Changes to the GP Contract 2024/25: Implications for Primary Care Networks – Budgeting, Forecasting, and Financial Planning

The revised Primary Care Network (PCN) contract for the financial year 2024/25 brings forth transformative adjustments, emphasising efficiency, flexibility, and patient-centric care. In this insight article, we delve into the significance of budgeting and forecasting for both individual member practices and the PCN as a whole.

The baseline practice contract funding uplift well below-inflation 1.9%. This is clearly insufficient to cover the rise in costs already seen for Primary Care Networks (PCNs) or general practice, as a result we may see staff reductions and services reducing or closing altogether unless savings can be found.

The importance of PCNs is paramount with collective working across the network required to maximise efficiencies and ensure resources are allocated to where they are needed most.

Delays in providing clarity in the contract haven’t helped PCNs budget for 2024/25 and beyond, which impacts on the PCN and member practices who are being asked to improve care quality and patient access across the network while seeing their costs increase and their income failing to keep pace.

Cash flow for PCNs and member practices

Flexibility in funding is required to help practices and networks develop methods and systems to meet the needs of their patients. With this in mind the new contact has made a number of changes for 2024/25 to support this:

  • To help improve practice cash flow, the QOF aspiration payment threshold will be raised from 70% to 80% in 2024/25, meaning a larger proportion of QOF is paid monthly.
  • The Capacity and Access Payment (CAP) will increase by £46m to £292m by retiring three Investment and Impact Fund (IIF) indicators.
    As in 2023/24, 70% of the funding will be paid to PCNs without any conditions via the Capacity and Access Support Payment (CASP) proportionate to their Adjusted Population, in 12 equal payments. PCNs have the discretion to use the funding according to local needs – for example, the supervision of ARRS staff or to increase the care home premium within the PCN.
  • As above, the remaining 30% of the Capacity and Access Payment (CAP) will be paid to PCNs via the Capacity and Access Improvement Payment (CAIP).
    To improve cashflow, this will be paid to PCNs at any point in the year in monthly instalments once the PCN Clinical Director (CD) confirms to their ICB that all practices within a PCN have put in place one or more of the three individual components of the Modern General Practice Access model, which each attract 1/3 of the overall CAIP funding.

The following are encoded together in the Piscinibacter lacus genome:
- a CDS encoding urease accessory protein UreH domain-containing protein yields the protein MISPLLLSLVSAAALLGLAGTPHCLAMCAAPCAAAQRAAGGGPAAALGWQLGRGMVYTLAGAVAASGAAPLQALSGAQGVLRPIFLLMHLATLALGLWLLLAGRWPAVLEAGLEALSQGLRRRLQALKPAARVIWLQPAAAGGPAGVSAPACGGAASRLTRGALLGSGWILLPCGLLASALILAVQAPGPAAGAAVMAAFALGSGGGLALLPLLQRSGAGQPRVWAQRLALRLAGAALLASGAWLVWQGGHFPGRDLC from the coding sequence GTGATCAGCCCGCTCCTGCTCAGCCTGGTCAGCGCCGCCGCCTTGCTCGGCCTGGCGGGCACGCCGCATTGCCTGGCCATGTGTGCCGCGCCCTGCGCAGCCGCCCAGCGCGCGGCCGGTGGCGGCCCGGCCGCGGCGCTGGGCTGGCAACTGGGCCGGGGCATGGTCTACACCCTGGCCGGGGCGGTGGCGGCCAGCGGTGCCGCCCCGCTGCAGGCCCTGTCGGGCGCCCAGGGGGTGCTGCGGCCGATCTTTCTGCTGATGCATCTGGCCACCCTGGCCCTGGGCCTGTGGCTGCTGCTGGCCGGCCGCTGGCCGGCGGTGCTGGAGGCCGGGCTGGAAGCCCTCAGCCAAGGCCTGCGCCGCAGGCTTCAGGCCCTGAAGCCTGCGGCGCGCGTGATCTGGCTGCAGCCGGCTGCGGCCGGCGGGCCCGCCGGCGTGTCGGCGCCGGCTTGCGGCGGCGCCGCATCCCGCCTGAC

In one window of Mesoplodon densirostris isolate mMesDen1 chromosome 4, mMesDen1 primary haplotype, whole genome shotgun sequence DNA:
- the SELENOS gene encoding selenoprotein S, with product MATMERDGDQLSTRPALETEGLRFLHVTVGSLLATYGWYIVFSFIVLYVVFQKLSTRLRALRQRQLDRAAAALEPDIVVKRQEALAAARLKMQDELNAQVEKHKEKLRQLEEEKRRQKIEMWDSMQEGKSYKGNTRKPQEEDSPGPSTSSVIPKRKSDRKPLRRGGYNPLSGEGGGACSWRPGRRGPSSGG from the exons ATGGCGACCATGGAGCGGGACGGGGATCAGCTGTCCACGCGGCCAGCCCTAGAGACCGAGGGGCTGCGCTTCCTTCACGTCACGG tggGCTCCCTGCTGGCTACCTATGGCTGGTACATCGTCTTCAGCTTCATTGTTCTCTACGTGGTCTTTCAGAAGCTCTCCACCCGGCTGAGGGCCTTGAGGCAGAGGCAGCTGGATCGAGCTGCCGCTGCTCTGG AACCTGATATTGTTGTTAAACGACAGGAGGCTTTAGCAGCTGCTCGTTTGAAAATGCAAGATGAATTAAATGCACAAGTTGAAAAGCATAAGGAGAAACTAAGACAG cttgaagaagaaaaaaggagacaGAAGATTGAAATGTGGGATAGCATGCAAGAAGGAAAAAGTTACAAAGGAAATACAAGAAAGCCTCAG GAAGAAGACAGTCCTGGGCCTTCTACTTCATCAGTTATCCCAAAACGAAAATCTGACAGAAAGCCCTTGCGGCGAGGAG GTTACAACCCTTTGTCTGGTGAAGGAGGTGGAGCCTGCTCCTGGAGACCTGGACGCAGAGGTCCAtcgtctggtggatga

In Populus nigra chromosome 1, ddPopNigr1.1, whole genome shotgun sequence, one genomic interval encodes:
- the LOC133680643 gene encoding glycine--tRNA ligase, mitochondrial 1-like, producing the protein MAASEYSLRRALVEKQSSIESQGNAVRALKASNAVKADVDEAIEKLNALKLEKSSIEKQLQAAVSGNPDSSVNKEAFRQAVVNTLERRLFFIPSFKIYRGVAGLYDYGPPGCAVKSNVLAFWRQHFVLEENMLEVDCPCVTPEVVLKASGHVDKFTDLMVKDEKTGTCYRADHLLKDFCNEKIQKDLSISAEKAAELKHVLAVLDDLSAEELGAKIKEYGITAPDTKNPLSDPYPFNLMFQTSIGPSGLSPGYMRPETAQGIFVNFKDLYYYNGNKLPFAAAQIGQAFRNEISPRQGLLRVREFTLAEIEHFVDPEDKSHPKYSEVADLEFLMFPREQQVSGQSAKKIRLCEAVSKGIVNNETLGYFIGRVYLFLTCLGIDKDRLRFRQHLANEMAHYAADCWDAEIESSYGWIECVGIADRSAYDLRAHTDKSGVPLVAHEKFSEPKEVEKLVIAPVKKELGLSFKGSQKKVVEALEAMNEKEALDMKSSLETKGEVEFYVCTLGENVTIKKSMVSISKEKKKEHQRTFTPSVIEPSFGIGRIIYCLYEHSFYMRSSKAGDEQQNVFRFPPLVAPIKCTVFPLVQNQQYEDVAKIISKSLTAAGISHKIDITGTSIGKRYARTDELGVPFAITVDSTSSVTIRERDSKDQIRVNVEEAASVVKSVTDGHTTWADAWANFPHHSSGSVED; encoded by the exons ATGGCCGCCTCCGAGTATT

• The Enhanced Access specification will remain as a separate specification with the arrangements unchanged in 2024/25, however, the remaining eight PCN service specifications will be replaced by one simpler overarching specification.
  • The PCN Clinical Director role specification will be simplified by articulating the following key responsibilities: co-ordination of service delivery, allocation of resources, supporting transformation towards Modern General Practice and supporting the PCN role in developing Integrated Neighbourhood Teams.
  • The PCN Clinical Director and PCN Leadership and Management Payment (£89m combined) will be rolled into core PCN funding to give £183m in total. This is intended to provide PCNs with greater autonomy and to allow PCN Clinical Directors to lead their PCN in the way that best suits local arrangements.

Why Budgeting Matters

Budgeting serves as the bedrock for financial stability and effective resource allocation within PCNs and member practices. Given the changes to funding and the focus on flexibility, PCNs and practices should be aware of how the budget impacts them, both from a cashflow point of view and with regard their network responsibilities. Here’s why it matters:

  1. Resource Allocation: A well-structured budget allows PCNs and practices to allocate resources efficiently. It ensures that funds are directed toward essential services, staff salaries, infrastructure, and patient care.
  2. Financial Planning: Budgets facilitate long-term planning. By forecasting income and expenses, practices can strategise for the future, anticipate challenges, and seize opportunities.
  3. Transparency and clarity: Transparent budgeting fosters trust among PCN members. When everyone understands the financial landscape, collaboration becomes smoother. Providing financial clarity to the member practices ensures that they themselves can prepare their own budgets around the expected funding.

We have seen a shift in the way practices interact with their PCN and fellow members of the life of the 5 year plan, it’s become clear that PCNs are here to stay and practices are looking towards the future to develop new systems and methods within their area.

Initially, PCN funds were simply passed down to practices and decisions made at a local level, now we are seeing more discussions and decisions on the best use of those funds for the collective benefit of all stakeholders, patients, practices and the primary care network as a whole. Communication, budgeting and transparency are the keys to retaining trust and building confidence.

For more information, please contact Jay Gibson at

Disclaimer. This article has been prepared for information purposes only. Formal professional advice is strongly recommended before making decisions on the topics discussed in this release. No responsibility for any loss to any person acting, or not acting, as a result of this release can be accepted by us, or any person affiliated with us.

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